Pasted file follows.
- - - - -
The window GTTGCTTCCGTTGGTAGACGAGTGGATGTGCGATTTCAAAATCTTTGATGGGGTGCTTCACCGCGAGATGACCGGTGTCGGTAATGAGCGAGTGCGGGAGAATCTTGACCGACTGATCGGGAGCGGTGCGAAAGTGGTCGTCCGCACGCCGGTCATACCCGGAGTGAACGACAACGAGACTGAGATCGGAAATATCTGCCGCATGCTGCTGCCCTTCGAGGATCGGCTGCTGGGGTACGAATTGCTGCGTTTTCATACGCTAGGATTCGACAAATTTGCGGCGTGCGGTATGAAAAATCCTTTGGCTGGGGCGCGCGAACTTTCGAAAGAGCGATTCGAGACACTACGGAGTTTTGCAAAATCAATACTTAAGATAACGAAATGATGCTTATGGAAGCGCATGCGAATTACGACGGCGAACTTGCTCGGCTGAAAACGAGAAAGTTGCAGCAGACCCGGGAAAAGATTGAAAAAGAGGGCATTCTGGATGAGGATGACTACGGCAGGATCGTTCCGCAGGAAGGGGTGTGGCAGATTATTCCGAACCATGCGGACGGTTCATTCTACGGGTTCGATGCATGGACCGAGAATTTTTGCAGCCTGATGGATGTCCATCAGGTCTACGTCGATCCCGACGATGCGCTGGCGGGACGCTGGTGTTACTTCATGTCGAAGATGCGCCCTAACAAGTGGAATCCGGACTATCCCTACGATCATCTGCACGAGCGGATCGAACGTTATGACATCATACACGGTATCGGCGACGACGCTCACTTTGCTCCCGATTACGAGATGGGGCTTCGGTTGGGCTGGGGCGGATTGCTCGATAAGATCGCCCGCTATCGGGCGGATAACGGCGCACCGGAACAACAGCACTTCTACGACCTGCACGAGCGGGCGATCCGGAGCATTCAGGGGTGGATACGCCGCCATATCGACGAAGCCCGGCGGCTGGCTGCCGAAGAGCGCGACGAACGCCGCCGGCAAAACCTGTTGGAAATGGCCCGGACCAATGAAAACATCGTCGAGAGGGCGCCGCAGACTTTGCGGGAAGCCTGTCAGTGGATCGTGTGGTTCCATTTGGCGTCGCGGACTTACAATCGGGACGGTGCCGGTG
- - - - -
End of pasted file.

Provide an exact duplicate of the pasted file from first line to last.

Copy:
The window GTTGCTTCCGTTGGTAGACGAGTGGATGTGCGATTTCAAAATCTTTGATGGGGTGCTTCACCGCGAGATGACCGGTGTCGGTAATGAGCGAGTGCGGGAGAATCTTGACCGACTGATCGGGAGCGGTGCGAAAGTGGTCGTCCGCACGCCGGTCATACCCGGAGTGAACGACAACGAGACTGAGATCGGAAATATCTGCCGCATGCTGCTGCCCTTCGAGGATCGGCTGCTGGGGTACGAATTGCTGCGTTTTCATACGCTAGGATTCGACAAATTTGCGGCGTGCGGTATGAAAAATCCTTTGGCTGGGGCGCGCGAACTTTCGAAAGAGCGATTCGAGACACTACGGAGTTTTGCAAAATCAATACTTAAGATAACGAAATGATGCTTATGGAAGCGCATGCGAATTACGACGGCGAACTTGCTCGGCTGAAAACGAGAAAGTTGCAGCAGACCCGGGAAAAGATTGAAAAAGAGGGCATTCTGGATGAGGATGACTACGGCAGGATCGTTCCGCAGGAAGGGGTGTGGCAGATTATTCCGAACCATGCGGACGGTTCATTCTACGGGTTCGATGCATGGACCGAGAATTTTTGCAGCCTGATGGATGTCCATCAGGTCTACGTCGATCCCGACGATGCGCTGGCGGGACGCTGGTGTTACTTCATGTCGAAGATGCGCCCTAACAAGTGGAATCCGGACTATCCCTACGATCATCTGCACGAGCGGATCGAACGTTATGACATCATACACGGTATCGGCGACGACGCTCACTTTGCTCCCGATTACGAGATGGGGCTTCGGTTGGGCTGGGGCGGATTGCTCGATAAGATCGCCCGCTATCGGGCGGATAACGGCGCACCGGAACAACAGCACTTCTACGACCTGCACGAGCGGGCGATCCGGAGCATTCAGGGGTGGATACGCCGCCATATCGACGAAGCCCGGCGGCTGGCTGCCGAAGAGCGCGACGAACGCCGCCGGCAAAACCTGTTGGAAATGGCCCGGACCAATGAAAACATCGTCGAGAGGGCGCCGCAGACTTTGCGGGAAGCCTGTCAGTGGATCGTGTGGTTCCATTTGGCGTCGCGGACTTACAATCGGGACGGTGCCGGTG